Born in 1960 in the Bronx, New York, Glenn Ligon is best known as a painter who uses text as a device for his works; however, he also employs a variety of other media, including photography and neon, to draw attention to the role of language in the formation and perception of culture. The artist recently had a critically-acclaimed mid-career retrospective at the Whitney Museum of American Art in New York.
Ligon's paintings incorporate literary fragments, jokes, and evocative quotes from a selection of authors, which he stencils directly onto the canvas by hand. In many works, the words are rendered visually indistinct by the oil stick and coal dust used for this process. For his ongoing series of Richard Pryor joke paintings, for example, Ligon transcribes jokes by the stand-up comedian which often explore issues of sexuality and race. Presented verbally by Pryor in the vernacular of the street, these jokes are intended to be heard rather than read, listened to rather than looked at. In the paintings they are dissociated from Pryor's characteristic voice and linked instead to the viewer's, who must mouth them, aloud or not. Within a gallery or museum context, the directness of their subject matter appears especially poignant.
Ligon's photo-based works similarly call into question the difference between seeing and reading, and between oral and written language. In a response to a well-known work by Adrian Piper from 1981, his Self-portrait exaggerating my black features Self-portrait exaggerating my white features presents a diptych of the same photograph of the artist wearing jeans, shirt, sneakers, and a straightforward expression. For his participation in the 1993 Whitney Biennial, Ligon juxtaposed Robert Mapplethorpe's famous photographs of black men with textual commentaries by a variety of artists, politicians, Christian commentators, queer theorists, and drag queens to reveal how cultural and social expectations are projected onto the photos.
Depicting black text against a white background, Stranger #44 poses a conceptual challenge for its definition: does it present a painting of a text? Text as painting? Or, in a broader abstraction, painting as text? Such questions become juxtaposed with the words, themselves, which were pulled from the well-known essay by American novelist James Baldwin called "Stranger in the Village" (1955). Here, Baldwin details his experiences as the first black person ever encountered in a small Alpine village in Switzerland during the early 1950s-an account which masterfully analyzes the historical concepts of "whiteness" and "blackness" from a personal, anecdotal perspective. The build-up of paint and coal dust on the painting's surface, which gradually becomes darker as the text proceeds from top to bottom, makes it impossible to make sense of individual letters almost from the very first line. This struggle to decipher the text emerges as an integral part of its meaning. Literally and metaphorically, the words carry weight and their dense, encrusted surfaces act as a parallel to the density of themes and references contained in Baldwin's essay.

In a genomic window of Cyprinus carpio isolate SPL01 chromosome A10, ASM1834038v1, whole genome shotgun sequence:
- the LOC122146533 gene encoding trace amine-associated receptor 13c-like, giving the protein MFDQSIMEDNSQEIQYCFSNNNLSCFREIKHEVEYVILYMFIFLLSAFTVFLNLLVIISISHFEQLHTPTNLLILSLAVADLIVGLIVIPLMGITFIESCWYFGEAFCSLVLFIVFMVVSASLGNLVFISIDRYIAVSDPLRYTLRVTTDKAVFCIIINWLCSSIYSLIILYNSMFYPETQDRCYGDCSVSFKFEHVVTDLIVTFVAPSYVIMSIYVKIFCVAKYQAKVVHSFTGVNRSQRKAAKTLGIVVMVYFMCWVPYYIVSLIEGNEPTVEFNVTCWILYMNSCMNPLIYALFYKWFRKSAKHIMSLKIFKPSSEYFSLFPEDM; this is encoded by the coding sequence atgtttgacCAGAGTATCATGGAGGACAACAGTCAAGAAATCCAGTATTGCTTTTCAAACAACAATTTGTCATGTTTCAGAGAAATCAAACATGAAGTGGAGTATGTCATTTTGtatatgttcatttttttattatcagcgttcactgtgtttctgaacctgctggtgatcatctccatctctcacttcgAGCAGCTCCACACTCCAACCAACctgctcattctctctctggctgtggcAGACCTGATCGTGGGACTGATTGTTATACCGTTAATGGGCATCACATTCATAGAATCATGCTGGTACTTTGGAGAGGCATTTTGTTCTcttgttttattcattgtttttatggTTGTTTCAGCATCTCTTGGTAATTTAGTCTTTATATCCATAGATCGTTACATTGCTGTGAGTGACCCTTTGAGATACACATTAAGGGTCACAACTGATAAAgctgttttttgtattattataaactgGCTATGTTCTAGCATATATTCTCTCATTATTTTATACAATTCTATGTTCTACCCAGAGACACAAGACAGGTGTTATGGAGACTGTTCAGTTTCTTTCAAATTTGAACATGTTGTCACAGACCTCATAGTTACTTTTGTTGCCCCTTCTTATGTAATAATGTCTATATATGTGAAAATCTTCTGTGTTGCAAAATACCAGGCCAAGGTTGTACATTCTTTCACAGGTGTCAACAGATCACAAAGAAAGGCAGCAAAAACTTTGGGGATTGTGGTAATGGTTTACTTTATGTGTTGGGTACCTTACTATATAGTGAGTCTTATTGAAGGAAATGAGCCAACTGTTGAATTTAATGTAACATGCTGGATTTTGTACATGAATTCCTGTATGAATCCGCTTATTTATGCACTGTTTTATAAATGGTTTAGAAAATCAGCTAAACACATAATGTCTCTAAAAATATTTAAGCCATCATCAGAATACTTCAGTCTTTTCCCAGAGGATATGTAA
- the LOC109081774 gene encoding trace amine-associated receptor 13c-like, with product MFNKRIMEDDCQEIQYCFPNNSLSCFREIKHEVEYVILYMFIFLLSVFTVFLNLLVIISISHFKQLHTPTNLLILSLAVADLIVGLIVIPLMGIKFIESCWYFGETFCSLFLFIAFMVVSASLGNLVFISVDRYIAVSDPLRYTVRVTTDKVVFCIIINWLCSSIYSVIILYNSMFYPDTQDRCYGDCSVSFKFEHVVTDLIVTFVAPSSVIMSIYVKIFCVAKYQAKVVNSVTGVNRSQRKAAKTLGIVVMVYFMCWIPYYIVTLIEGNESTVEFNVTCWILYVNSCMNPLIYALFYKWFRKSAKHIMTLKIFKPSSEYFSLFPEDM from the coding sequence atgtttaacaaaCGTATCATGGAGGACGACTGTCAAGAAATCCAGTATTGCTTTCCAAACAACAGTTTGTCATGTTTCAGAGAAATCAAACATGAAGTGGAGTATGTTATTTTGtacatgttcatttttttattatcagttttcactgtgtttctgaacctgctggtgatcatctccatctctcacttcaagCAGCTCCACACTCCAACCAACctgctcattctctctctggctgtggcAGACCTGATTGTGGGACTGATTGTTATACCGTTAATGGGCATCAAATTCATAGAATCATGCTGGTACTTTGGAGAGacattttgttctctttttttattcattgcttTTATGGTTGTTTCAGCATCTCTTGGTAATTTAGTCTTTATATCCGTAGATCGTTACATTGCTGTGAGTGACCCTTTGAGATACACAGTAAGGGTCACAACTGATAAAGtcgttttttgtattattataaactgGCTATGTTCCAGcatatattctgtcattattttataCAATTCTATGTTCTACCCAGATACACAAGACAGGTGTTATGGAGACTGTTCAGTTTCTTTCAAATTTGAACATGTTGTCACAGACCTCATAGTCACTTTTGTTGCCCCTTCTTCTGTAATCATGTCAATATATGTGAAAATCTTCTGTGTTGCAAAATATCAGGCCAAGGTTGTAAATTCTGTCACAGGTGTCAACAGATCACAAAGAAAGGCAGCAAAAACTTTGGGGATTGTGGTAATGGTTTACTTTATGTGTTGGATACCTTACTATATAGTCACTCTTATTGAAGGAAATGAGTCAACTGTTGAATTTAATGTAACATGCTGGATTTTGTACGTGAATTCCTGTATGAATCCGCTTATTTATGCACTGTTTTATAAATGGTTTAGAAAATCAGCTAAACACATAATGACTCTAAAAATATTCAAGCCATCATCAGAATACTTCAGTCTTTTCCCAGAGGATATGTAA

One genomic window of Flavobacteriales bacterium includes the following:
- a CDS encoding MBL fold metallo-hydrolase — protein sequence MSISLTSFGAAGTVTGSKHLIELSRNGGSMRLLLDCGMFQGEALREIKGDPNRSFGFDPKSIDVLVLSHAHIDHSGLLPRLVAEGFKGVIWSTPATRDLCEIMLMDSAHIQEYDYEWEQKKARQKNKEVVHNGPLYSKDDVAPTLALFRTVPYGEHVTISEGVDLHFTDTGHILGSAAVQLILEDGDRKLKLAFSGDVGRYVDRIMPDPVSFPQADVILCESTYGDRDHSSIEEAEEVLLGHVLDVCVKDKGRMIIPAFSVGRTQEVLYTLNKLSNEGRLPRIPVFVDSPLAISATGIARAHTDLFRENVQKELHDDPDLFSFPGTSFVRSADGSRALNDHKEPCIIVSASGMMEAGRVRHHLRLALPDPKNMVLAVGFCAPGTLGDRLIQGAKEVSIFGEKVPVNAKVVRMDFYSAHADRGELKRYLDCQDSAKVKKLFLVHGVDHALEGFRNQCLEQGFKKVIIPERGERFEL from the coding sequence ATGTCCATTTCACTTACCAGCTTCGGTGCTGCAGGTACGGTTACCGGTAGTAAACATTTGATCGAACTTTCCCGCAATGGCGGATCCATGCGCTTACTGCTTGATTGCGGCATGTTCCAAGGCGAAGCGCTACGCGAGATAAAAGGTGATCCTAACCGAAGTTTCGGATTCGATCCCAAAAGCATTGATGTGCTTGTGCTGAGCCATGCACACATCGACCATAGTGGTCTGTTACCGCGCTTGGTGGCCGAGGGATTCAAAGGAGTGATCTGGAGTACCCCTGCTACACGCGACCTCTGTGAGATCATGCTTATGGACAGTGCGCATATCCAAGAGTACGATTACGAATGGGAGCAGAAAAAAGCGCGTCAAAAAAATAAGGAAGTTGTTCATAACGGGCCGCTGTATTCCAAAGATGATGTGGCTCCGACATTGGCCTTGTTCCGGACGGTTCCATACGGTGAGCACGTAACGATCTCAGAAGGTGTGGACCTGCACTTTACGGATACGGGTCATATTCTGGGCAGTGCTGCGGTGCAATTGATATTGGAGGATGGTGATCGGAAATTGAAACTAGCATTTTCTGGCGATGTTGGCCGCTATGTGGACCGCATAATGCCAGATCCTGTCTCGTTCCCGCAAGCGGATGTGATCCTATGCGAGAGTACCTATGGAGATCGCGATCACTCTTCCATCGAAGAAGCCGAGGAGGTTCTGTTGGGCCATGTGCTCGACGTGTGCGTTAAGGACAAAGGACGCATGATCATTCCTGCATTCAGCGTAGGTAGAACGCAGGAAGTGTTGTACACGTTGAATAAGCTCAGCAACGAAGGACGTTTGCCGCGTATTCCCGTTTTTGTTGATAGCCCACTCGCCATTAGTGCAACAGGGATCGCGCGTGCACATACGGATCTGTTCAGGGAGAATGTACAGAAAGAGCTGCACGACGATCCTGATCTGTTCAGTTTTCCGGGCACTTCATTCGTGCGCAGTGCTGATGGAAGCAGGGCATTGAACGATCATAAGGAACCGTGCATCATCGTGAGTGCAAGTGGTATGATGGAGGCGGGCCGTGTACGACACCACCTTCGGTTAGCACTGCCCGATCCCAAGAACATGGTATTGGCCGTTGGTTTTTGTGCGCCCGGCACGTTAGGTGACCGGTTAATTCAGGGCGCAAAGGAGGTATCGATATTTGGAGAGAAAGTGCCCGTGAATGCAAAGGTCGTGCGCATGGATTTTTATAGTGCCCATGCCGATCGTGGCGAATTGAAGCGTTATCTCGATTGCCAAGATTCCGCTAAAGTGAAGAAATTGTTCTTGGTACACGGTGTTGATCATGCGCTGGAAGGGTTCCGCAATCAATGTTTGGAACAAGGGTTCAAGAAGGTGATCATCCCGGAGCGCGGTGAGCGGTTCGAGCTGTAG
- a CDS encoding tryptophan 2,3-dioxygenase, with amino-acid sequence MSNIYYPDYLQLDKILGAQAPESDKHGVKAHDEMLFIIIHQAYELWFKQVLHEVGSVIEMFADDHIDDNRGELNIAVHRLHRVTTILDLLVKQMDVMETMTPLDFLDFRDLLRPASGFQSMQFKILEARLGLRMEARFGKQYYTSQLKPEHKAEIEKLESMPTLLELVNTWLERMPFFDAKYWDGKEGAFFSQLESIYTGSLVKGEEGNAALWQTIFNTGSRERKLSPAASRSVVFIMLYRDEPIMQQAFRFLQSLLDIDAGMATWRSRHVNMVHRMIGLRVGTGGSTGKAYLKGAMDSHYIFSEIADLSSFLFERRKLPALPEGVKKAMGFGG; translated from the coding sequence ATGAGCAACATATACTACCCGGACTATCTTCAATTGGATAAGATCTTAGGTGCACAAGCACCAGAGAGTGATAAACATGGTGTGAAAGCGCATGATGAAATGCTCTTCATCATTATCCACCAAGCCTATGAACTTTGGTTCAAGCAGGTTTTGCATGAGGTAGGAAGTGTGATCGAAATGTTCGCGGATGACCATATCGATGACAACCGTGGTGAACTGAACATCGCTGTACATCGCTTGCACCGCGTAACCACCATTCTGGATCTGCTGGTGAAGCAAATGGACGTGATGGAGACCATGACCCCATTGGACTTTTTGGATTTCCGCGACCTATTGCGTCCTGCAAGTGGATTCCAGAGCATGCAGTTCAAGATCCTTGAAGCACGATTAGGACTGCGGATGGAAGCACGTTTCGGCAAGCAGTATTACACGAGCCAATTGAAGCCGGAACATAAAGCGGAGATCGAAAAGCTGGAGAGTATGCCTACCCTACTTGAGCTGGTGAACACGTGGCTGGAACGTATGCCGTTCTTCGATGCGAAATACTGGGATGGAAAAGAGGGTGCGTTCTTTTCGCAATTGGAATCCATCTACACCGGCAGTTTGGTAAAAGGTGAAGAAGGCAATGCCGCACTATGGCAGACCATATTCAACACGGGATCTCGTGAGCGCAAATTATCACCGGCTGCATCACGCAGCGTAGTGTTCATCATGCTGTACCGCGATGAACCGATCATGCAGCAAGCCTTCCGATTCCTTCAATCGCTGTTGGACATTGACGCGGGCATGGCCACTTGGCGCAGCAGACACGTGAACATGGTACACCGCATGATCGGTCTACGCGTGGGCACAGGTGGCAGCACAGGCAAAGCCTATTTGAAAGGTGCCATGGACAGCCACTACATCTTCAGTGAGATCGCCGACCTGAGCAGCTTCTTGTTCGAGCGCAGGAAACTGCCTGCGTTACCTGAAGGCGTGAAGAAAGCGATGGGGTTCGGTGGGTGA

In the early 1950s, American author James Baldwin spent several summers in the small Swiss village of Leukerbad. He had gone there to work on a novel but found the reaction of the villagers to his presence-one that vacillated between fear and fascination at his being the first black person most of them had ever seen-was of interest to him as a writer. The essay "Stranger in the Village" was the result of that
encounter. In 2011, we still imagine that there are strangers; that there is an "us" and a "them." But if Baldwin can teach us anything it is that there are no strangers. To call someone a stranger is to keep them at a certain distance, to deny them the possibility of approaching us and to keep us safe from their plight. In doing so we diminish them and we diminish ourselves. We need, as a society, to go in another direction. We need to go towards "them." To give a painting for an auction to benefit Haiti is just a small gesture towards eroding the distance between us.